New Year, New You with Sleep Apnea Treatment
Sleep apnea can interfere with your quality of life on many levels. While waking up with a dry mouth and sore throat may be obvious signs of a disruption occurring while you sleep, things like daytime fatigue, may be shrugged off as being relatively minor. However, these subtle symptoms could be a sign of a deeper condition, such as sleep apnea, which could be the obstacle interfering with your daily life.
This is never more true or frustrating than when you are trying to set your New Year’s resolutions. If you are like so many of us , your resolutions often look quite similar from year to year. This is because each year, you continue to find yourself struggling to make those big lifestyle changes you value most.
If this describes you or someone you love, sleep apnea could be part of the problem that needs to be addressed before those resolutions can finally come to pass. In this article, learn more about how the diagnosis and treatment of sleep apnea can get you closer to achieving your big New Year’s goals!
Symptoms of Sleep Apnea
Sleep apnea is one of the most commonly diagnosed sleep disorders. One of the toughest obstacles in treating sleep apnea is first helping patients realize that they may be struggling with sleep apnea. Often people attribute their symptoms to work stress, poor diet, a bad pillow—anything but the true root—which is a temporary pause in breathing during sleep.
Knowing the symptoms of sleep apnea can help to make it easier to spot:
– Loud snoring
– Feeling fatigued even after a full night’s sleep
– Low daytime energy
– Sudden awakening with a gasp or choking sensation
– Morning sore throat, dry mouth and/or headache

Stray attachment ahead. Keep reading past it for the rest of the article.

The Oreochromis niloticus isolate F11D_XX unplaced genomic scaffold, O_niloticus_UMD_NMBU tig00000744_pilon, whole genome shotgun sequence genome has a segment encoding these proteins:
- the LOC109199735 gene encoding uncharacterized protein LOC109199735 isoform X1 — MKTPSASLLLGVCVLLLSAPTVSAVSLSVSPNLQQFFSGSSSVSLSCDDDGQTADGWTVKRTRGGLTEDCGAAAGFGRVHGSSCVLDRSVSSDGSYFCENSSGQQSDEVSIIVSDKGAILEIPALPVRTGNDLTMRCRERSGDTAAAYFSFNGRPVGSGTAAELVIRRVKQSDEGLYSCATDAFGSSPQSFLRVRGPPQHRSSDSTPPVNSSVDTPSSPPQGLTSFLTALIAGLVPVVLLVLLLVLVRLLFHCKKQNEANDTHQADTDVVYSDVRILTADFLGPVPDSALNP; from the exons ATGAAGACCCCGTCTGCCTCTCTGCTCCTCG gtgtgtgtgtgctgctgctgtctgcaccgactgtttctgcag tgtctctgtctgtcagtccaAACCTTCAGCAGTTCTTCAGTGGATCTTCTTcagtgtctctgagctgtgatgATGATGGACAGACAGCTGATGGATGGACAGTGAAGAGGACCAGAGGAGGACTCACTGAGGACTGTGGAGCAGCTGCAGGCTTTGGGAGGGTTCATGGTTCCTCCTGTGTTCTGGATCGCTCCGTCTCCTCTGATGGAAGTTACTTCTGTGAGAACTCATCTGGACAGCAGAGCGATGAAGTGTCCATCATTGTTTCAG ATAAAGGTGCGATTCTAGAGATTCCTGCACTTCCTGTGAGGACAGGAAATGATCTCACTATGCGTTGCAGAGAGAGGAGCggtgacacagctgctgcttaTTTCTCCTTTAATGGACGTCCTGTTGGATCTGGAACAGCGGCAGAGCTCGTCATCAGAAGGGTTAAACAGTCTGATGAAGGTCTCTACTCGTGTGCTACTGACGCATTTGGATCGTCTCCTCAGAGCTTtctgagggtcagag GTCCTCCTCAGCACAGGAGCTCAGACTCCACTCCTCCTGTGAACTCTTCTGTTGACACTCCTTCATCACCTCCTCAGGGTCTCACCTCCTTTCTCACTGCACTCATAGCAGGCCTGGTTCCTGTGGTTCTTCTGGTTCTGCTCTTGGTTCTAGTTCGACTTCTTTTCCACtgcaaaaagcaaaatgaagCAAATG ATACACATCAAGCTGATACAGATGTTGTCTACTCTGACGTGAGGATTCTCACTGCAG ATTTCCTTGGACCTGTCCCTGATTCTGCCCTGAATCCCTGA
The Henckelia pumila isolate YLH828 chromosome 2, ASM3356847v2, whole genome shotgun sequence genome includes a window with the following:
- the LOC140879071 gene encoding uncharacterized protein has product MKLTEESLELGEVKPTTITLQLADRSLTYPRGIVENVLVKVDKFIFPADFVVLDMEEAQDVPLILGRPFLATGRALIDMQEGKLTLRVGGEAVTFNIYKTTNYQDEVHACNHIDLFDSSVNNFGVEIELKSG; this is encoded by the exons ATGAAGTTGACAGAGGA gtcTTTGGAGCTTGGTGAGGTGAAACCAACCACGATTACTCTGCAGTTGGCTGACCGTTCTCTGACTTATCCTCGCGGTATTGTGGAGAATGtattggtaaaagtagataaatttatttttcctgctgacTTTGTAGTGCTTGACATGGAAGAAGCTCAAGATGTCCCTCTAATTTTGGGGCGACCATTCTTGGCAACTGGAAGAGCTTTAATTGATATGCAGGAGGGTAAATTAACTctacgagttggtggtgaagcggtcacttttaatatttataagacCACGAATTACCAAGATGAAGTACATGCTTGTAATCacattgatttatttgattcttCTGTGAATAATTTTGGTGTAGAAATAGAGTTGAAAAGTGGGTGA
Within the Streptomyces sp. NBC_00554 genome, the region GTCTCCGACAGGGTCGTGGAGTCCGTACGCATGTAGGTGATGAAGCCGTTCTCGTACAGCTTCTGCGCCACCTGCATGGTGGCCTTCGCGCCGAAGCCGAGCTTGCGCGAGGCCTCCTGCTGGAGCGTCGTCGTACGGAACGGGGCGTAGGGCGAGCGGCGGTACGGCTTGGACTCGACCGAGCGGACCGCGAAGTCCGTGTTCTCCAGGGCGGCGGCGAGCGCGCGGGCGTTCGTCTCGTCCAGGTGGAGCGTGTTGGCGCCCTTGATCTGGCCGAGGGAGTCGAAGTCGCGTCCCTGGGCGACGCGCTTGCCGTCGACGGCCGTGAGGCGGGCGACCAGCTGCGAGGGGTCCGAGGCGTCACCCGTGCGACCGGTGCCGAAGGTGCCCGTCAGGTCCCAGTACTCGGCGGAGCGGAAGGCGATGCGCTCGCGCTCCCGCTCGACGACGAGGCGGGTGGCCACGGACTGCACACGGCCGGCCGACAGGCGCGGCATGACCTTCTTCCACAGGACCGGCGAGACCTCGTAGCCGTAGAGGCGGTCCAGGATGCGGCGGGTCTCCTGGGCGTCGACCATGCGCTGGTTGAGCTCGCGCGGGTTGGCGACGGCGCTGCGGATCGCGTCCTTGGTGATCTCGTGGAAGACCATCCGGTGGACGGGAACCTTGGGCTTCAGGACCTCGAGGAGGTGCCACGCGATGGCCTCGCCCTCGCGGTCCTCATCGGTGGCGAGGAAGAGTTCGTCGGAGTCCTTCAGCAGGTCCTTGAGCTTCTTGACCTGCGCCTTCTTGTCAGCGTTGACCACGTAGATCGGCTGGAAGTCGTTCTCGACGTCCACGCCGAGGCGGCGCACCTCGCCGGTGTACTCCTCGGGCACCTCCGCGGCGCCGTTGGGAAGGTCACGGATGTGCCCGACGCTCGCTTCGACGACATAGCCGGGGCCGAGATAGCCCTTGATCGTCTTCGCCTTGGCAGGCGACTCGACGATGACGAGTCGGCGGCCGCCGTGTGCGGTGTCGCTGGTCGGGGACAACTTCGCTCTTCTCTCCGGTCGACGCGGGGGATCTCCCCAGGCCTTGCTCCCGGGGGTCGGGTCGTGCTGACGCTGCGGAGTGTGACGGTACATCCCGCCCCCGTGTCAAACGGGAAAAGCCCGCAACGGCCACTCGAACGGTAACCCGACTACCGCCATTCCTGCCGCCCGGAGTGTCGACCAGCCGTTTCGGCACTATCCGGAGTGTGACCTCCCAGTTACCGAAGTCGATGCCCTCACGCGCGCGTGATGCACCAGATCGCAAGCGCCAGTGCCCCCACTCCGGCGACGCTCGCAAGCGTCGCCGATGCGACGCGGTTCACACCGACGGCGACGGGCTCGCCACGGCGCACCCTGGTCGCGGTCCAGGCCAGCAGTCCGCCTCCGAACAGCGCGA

– Irritability and mood swings- Getting up very frequently to use the bathroom
– Trouble concentrating and remembering
– Falling asleep at the wheel
– Feeling like you have insomnia
Since sleep apnea can affect children and adults, sometimes a parent or partner may be the first to recognise and detect the symptoms of sleep apnea. Knowing the symptoms can help you to potentially identify sleep apnea in someone you love.
Diagnosing Sleep Apnea
Sleep apnea is more common in some people than others. In particular, sleep apnea runs in some families, so if your family includes others who have been diagnosed with sleep apnea, you may be more likely to also be diagnosed.
But certain physical characteristics can also predispose people to sleep apnea. The most common characteristics include:
– A thicker than average neck width (16 or 17 inches or greater).
– A thicker tongue or tonsils.
– More soft palate tissue.
– A receding chin or narrow jaw.
– Being overweight or obese.
– Having a history of nasal or respiratory issues, including a deviated septum.
– Having acid reflux.
– Being age 40 or older and male.
Sleep apnea is typically diagnosed via a sleep study, completed at either a sleep center with professional monitoring or in your home with portable electronic remote monitoring equipment.
Treating Sleep Apnea with Oral Appliance Therapy